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Only 75 of them came out

The Battle of Passchendaele

Only 75 of them came out

Transcript
Well, when I joined they just came off the Lens front just before

Sign at tthe bottom of a ditch.

Christmas in ‘17 down in Souchez Valley there, had there a lot of

Fence post along a trench line.

snow there. Go down to shave and had to dig, break the ice down

Soldiers washing thier feet along the edge of a canal.

in the little pot hole there to shave with and damn it was,

Soldiers marching into the trench lines.

it was cold. So right after Christmas the battalion moved up to

Servicemen huddled together while snow falls.

the Ypres front. That was the second gas attack up there.

Bombs being place on the ground.

The Battalion went in, oh, about 700 strong (inaudible) and came

Soldiers starting an attack, running towards no-man's land.

out with what, only seventy-five, I think it was, that came out. Oh, it was disgraceful to send them in under those conditions.

Hard rain falling on two soldiers in a field.

There is more fellas that, there was many fellows died that

Flooded trenches after the rainstorm.

slipped into a shell hole and couldn’t get out, got drowned that got shot. The big, the top guys that forced that battle onto the

Soldiers wearing their raingear.

Troops moving supplies through the thick mud.

troops, by God, they’re the ones that should have been shot.

Soldiers digging out the trenches.

God, it was ridiculous. The horses couldn’t move, couldn’t pull the guns up. You couldn’t walk hardly in that there chalk. It was

Men pulling out artillery gun out of the mud.

terrible when it was wet. Yes, it was ridiculous to try to send

Soldiers pulling out truck stuck in the soft earth.

troops over under those conditions. You couldn’t stand up hardly.

Picture of soldiers wearing their jackets while sitting on the mud.

Description

Mr. Skeates describes the harshness of the front after joining the 46th Battalion, and describes the losses at Ypres.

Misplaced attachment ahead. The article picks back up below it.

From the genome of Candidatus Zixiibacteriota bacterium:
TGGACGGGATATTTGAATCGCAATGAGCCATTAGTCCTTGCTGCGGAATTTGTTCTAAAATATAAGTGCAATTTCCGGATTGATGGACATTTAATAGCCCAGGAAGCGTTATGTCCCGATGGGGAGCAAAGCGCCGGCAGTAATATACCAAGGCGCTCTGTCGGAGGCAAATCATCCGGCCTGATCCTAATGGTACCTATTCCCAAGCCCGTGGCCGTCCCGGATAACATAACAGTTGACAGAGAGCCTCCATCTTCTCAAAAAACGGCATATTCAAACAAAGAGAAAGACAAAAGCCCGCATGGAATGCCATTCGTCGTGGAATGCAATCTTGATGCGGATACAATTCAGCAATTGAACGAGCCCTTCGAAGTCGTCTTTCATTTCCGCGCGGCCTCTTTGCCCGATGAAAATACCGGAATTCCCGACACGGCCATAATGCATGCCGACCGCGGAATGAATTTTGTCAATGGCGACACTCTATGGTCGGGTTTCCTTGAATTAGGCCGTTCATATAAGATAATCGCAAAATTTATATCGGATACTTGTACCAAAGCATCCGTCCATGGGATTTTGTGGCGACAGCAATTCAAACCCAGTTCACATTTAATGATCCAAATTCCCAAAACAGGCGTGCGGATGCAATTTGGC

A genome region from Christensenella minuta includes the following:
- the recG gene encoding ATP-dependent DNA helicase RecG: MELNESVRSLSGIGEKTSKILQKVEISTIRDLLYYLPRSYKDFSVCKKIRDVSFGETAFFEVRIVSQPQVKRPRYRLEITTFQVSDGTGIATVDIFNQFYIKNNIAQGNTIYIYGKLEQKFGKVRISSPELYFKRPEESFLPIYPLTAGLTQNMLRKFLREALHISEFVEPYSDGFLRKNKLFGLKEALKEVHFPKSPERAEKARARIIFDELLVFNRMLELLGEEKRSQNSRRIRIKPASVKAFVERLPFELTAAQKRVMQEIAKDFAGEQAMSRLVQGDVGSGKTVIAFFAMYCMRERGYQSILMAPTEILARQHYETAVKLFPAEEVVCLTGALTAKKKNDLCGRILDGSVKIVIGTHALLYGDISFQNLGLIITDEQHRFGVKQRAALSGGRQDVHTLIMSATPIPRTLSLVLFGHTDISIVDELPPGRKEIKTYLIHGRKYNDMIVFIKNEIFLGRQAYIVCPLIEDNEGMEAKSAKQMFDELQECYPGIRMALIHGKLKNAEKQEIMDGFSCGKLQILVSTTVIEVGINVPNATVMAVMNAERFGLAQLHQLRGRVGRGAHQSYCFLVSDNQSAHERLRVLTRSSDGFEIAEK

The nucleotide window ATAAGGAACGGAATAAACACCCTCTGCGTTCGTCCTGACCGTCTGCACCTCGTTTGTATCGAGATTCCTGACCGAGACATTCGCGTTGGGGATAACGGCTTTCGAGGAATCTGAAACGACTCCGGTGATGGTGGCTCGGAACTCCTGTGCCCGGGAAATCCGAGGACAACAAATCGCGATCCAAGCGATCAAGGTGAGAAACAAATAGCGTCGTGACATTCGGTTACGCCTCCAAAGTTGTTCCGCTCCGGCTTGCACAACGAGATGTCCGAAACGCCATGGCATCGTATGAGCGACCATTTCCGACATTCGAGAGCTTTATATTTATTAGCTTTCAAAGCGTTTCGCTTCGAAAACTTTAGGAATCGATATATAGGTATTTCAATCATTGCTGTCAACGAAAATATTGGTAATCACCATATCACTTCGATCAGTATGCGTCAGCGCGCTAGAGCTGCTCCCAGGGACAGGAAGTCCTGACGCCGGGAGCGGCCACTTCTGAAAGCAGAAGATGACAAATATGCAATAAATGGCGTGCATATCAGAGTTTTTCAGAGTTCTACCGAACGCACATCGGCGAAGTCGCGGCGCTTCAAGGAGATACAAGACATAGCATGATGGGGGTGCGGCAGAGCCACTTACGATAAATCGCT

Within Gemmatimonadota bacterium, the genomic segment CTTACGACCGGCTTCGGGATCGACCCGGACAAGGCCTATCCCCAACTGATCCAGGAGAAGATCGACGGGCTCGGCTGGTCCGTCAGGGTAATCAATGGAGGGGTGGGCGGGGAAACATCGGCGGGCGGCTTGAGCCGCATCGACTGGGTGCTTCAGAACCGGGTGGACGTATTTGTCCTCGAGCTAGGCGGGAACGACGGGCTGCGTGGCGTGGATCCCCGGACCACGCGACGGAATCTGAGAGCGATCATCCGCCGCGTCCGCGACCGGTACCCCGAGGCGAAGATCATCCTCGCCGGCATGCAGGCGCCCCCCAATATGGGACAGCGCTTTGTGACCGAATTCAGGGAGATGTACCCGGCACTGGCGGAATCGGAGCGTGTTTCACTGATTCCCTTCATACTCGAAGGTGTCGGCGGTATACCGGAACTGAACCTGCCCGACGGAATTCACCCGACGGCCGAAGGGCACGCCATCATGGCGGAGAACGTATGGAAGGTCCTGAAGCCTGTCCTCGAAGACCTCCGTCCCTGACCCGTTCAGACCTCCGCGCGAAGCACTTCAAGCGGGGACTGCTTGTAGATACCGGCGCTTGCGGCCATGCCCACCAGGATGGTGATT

Charles Darwood Skeates

Charles Skeates was born in Ingersoll, Ontario on February 3, 1894. He worked as a barber until his enlistment at Swift Current, Saskatchewan on March 11, 1916 in the 209th Unit, 4th Infantry, despite his original hopes to be called into the cavalry. Arriving overseas in England in October, 1916, he joined the 9th Reserve Brigade at Bramshott and then the 128th at Whitley as a band member. He went into action as a member of the 46th Battalion, 10th Brigade. Mr. Skeates saw action in several major offensives; Passchendaele, Valenciens, Amiens, Drury Mill where he was wounded, and the Oppy Front. Mr. Skeates was a machine gunner during his tour of duty. After the war, he resumed his work as a barber and married Bessie Becker Maitland, on June 13, 1921. During the Second World War, he served as a barber with the RCAF in England, and finished his military service in 1968 after a 13 year stint in the Canadian Army. Mr. Skeates died on December 5, 1982.

Meta Data
Medium:
Video
Owner:
Veterans Affairs Canada
Duration:
1:36
Person Interviewed:
Charles Darwood Skeates
War, Conflict or Mission:
First World War
Location/Theatre:
Europe
Battle/Campaign:
Passchendaele
Branch:
Army
Units/Ship:
209th Unit
Rank:
Private
Occupation:
Gunner

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